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Fabrication and installation of offshore steel structures in the Arctic region will face some major challenges. Many of these challenges are well known and brought from the North Sea and the Norwegian offshore fields. Exploration in the Norwegian territory of the Arctic has taken place in the southwestern Barents Sea, i.e., in the area free of ice. So far, Snøhvit and Goliat fields have complete installations, Johan Castberg is now under planning. Therefore, there will be a gradual approach towards temperatures lower than −20°C (the lowest temperature in the current NORSOK standard is −14°C), which may represent a major challenge for the materials and structural integrity. The design temperature for Goliat is −20°C, while Johan Castberg will possibly be somewhat lower. Due to the continuous decrease in temperature the further north the field is, welded structures need focus concerning their low temperature properties. Although the initial base metal toughness may be excellent, a severe toughness deterioration occurs normally as result of fabrication welding. The present investigation summarizes results achieved in the steel part of the Norwegian project ”Arctic Materials” concerning the low temperature fatigue properties in terms of crack growth, fracture toughness of steel weldments, the toughness scatter and its treatment, constraint corrections, effect of residual stresses and finally, the stress-strain behavior. The results are currently the basis for establishment of design guidelines for steel structures for the Arctic region.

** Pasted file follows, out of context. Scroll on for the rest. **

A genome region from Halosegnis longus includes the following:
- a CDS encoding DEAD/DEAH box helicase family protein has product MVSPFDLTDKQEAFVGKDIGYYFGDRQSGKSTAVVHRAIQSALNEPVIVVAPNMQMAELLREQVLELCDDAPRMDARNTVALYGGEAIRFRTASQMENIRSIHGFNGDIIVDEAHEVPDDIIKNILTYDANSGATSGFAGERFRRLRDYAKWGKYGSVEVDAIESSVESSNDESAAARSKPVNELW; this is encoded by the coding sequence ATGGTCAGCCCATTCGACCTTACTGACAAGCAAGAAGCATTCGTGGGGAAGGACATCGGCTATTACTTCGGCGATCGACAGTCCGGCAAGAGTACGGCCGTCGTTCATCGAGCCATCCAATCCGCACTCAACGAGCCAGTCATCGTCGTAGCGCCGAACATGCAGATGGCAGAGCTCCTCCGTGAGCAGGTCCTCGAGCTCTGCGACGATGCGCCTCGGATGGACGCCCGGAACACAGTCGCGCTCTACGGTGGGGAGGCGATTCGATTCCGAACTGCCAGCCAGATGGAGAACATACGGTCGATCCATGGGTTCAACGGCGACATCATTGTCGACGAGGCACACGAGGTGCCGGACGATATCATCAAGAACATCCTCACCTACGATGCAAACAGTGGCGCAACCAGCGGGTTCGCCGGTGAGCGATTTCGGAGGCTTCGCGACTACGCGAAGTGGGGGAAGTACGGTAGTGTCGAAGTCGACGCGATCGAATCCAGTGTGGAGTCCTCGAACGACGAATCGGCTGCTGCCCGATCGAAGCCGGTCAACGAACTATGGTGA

In Norway, research projects on materials behavior at low temperatures have been in progress since 2008 due to an expected increased oil and gas activity in the Barents Sea (e.g., Akselsen et al, 2011; Østby et al, 2011; Mohseni et al, 2012; Welsch et al, 2012; Østby et al, 2012a, 2012b; Jørgensen et al, 2013; Mohseni et al, 2013; Østby et al, 2013; Akselsen and Østby, 2014; Haugen et al, 2014; Mohseni et al, 2014; Wiklund et al, 2014; Hjeltereie, 2015; Kane et al, 2015). In the southwest area of the Barents Sea, north-northwest of the city of Hammerfest, the Snøhvit and Goliat fields are completed and in production. While Snøhvit consists of subsea production units only, the Goliat topside structure fabrication had design temperature of −20°C. This is below the minimum temperature set in existing NORSOK standards (NORSOK, 2008, 2011, 2014), which covers temperatures down to −14°C. Lower minimum design temperatures require project specific evaluations. The operator ENI accounted for this during fabrication and installation. At present, the Johan Castberg oilfield, is located about 100 kilometers north of the Snohvit-field, is under planning. Havis oilfield is another one, to be developed together with Johan Castberg due to the short distance between the two. Several other promising discoveries, e.g., the Gotha/Alta fields and many more, make the situation quite attractive. When moving further north, the temperature falls below −20°C, which means that the low temperature behavior of the structural steel becomes critical. Thus, the situation calls upon the importance of available adequate standards and guidelines for selection and design of steels for structural application in these areas. Such guidelines are now under development in the ongoing Norwegian project (Horn and Hauge, 2011, Horn et al, 2012; Østby et al, 2013; Horn et al, 2016, 2017).